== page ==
I never seriously thought about stepping out of the business. What has kept me in it through close to 20 years now is the people, first and foremost … the people who work for you and the pride of ownership of your job. At some point, once you’re into something for a certain amount of time, you have to make the decision of “This is going to be my career? Am I going to take ownership of it, and am I going to make the most of it?” I think it took me a few years, early on from around the ages of 19-21, where I wasn’t seeing the world so clearly. But somewhere around 24 or 25, I made a conscious decision that this is really what I want to do, what I am going to do and made a conscious effort to make it my career.
How did the boom and bust period impact your viewpoint on the industry?
The time period from 2002-2008 was an interesting one, and it was an amazing learning curve for me coming up in the industry. It’s that time period of my career where I saw something that affected the entire country’s economic stability … not just the mortgage industry. That really changes your perspective on the business and how you make decisions going forward.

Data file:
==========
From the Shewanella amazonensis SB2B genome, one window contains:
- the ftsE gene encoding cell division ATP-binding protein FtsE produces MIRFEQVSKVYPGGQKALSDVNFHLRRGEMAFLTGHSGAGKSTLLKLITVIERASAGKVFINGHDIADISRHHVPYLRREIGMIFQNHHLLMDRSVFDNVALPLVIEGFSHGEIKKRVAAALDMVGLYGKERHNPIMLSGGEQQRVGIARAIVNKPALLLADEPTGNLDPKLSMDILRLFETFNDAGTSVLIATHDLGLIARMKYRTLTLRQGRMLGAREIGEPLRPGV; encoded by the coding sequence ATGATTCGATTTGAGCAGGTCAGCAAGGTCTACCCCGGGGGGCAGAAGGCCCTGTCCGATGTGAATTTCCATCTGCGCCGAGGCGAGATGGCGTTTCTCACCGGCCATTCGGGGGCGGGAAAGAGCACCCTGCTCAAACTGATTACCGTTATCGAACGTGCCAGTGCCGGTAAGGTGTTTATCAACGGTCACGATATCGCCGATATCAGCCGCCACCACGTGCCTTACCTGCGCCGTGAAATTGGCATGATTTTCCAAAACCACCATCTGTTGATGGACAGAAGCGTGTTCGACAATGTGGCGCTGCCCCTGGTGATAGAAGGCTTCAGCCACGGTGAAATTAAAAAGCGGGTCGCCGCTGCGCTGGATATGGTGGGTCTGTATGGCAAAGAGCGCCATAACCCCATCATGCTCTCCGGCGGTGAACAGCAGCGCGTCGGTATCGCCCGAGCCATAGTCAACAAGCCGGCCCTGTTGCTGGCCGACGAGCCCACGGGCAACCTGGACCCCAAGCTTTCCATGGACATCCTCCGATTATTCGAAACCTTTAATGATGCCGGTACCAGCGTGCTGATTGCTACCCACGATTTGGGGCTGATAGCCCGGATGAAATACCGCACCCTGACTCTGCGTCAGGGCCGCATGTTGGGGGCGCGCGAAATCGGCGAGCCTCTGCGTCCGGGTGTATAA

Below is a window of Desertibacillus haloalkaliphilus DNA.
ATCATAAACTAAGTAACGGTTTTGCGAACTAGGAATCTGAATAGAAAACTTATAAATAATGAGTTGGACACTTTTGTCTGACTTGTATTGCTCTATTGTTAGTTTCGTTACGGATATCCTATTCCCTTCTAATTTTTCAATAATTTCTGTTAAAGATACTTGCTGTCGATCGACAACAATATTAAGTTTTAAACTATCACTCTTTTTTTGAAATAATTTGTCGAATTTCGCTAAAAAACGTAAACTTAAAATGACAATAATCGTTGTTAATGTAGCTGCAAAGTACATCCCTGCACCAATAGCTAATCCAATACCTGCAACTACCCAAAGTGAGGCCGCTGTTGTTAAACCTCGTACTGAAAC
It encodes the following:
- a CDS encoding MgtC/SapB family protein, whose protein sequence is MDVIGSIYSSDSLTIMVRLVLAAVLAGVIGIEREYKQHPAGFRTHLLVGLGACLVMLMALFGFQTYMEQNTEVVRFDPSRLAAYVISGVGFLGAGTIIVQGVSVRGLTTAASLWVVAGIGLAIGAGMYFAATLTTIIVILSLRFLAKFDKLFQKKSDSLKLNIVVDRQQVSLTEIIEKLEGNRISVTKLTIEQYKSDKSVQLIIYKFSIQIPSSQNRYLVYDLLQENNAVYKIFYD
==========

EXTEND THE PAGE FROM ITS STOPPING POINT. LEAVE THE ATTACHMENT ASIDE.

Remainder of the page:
What I love most about the mortgage business and what I did for the majority of my career is underwriting and underwriting management. That is really where I kind of molded my own ability-to-pay decision-making, how to view files—not just from a black-and-white matrix, but really looking at making a true ability-to-pay underwriting decision on a loan. I think what the industry has shown is that a lot of people have learned a great deal from the mistakes that were made.
What do you feel is the most under-utilized or rarely-used loan program?